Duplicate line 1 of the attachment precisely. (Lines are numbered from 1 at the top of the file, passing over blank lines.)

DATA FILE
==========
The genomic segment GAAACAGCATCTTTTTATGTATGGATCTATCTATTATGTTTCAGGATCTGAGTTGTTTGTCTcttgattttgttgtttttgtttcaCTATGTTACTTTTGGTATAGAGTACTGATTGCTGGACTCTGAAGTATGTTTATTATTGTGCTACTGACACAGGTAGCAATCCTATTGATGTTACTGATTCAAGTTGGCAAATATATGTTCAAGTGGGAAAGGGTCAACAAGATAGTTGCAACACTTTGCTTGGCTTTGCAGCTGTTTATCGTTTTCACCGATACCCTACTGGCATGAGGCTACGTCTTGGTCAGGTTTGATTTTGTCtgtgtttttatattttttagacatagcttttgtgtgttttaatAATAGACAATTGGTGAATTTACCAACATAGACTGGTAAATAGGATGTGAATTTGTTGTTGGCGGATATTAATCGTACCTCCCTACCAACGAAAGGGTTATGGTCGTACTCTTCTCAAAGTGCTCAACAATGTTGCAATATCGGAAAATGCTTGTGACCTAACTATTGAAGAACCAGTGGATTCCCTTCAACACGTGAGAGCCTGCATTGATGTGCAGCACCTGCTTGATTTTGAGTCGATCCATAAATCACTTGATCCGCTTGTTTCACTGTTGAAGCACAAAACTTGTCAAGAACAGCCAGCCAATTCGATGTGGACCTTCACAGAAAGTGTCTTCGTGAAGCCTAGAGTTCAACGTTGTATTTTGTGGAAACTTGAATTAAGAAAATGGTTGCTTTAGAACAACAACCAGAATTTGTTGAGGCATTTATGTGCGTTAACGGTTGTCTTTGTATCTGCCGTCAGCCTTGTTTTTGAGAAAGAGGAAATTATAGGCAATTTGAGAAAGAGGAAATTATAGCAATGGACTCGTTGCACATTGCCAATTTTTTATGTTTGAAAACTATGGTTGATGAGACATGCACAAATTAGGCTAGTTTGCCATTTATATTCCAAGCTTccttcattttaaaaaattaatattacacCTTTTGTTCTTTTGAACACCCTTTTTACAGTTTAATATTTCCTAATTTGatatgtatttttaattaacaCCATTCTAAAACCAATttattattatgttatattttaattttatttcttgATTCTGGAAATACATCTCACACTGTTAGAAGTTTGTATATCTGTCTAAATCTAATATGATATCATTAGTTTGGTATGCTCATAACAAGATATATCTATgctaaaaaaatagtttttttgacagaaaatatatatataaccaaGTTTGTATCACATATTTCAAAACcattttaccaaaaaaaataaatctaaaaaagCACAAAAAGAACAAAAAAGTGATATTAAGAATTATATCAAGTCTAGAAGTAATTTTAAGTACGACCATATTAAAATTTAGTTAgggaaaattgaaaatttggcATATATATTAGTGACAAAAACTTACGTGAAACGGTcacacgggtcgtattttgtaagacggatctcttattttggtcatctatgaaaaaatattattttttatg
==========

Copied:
The genomic segment GAAACAGCATCTTTTTATGTATGGATCTATCTATTATGTTTCAGGATCTGAGTTGTTTGTCTcttgattttgttgtttttgtttcaCTATGTTACTTTTGGTATAGAGTACTGATTGCTGGACTCTGAAGTATGTTTATTATTGTGCTACTGACACAGGTAGCAATCCTATTGATGTTACTGATTCAAGTTGGCAAATATATGTTCAAGTGGGAAAGGGTCAACAAGATAGTTGCAACACTTTGCTTGGCTTTGCAGCTGTTTATCGTTTTCACCGATACCCTACTGGCATGAGGCTACGTCTTGGTCAGGTTTGATTTTGTCtgtgtttttatattttttagacatagcttttgtgtgttttaatAATAGACAATTGGTGAATTTACCAACATAGACTGGTAAATAGGATGTGAATTTGTTGTTGGCGGATATTAATCGTACCTCCCTACCAACGAAAGGGTTATGGTCGTACTCTTCTCAAAGTGCTCAACAATGTTGCAATATCGGAAAATGCTTGTGACCTAACTATTGAAGAACCAGTGGATTCCCTTCAACACGTGAGAGCCTGCATTGATGTGCAGCACCTGCTTGATTTTGAGTCGATCCATAAATCACTTGATCCGCTTGTTTCACTGTTGAAGCACAAAACTTGTCAAGAACAGCCAGCCAATTCGATGTGGACCTTCACAGAAAGTGTCTTCGTGAAGCCTAGAGTTCAACGTTGTATTTTGTGGAAACTTGAATTAAGAAAATGGTTGCTTTAGAACAACAACCAGAATTTGTTGAGGCATTTATGTGCGTTAACGGTTGTCTTTGTATCTGCCGTCAGCCTTGTTTTTGAGAAAGAGGAAATTATAGGCAATTTGAGAAAGAGGAAATTATAGCAATGGACTCGTTGCACATTGCCAATTTTTTATGTTTGAAAACTATGGTTGATGAGACATGCACAAATTAGGCTAGTTTGCCATTTATATTCCAAGCTTccttcattttaaaaaattaatattacacCTTTTGTTCTTTTGAACACCCTTTTTACAGTTTAATATTTCCTAATTTGatatgtatttttaattaacaCCATTCTAAAACCAATttattattatgttatattttaattttatttcttgATTCTGGAAATACATCTCACACTGTTAGAAGTTTGTATATCTGTCTAAATCTAATATGATATCATTAGTTTGGTATGCTCATAACAAGATATATCTATgctaaaaaaatagtttttttgacagaaaatatatatataaccaaGTTTGTATCACATATTTCAAAACcattttaccaaaaaaaataaatctaaaaaagCACAAAAAGAACAAAAAAGTGATATTAAGAATTATATCAAGTCTAGAAGTAATTTTAAGTACGACCATATTAAAATTTAGTTAgggaaaattgaaaatttggcATATATATTAGTGACAAAAACTTACGTGAAACGGTcacacgggtcgtattttgtaagacggatctcttattttggtcatctatgaaaaaatattattttttatg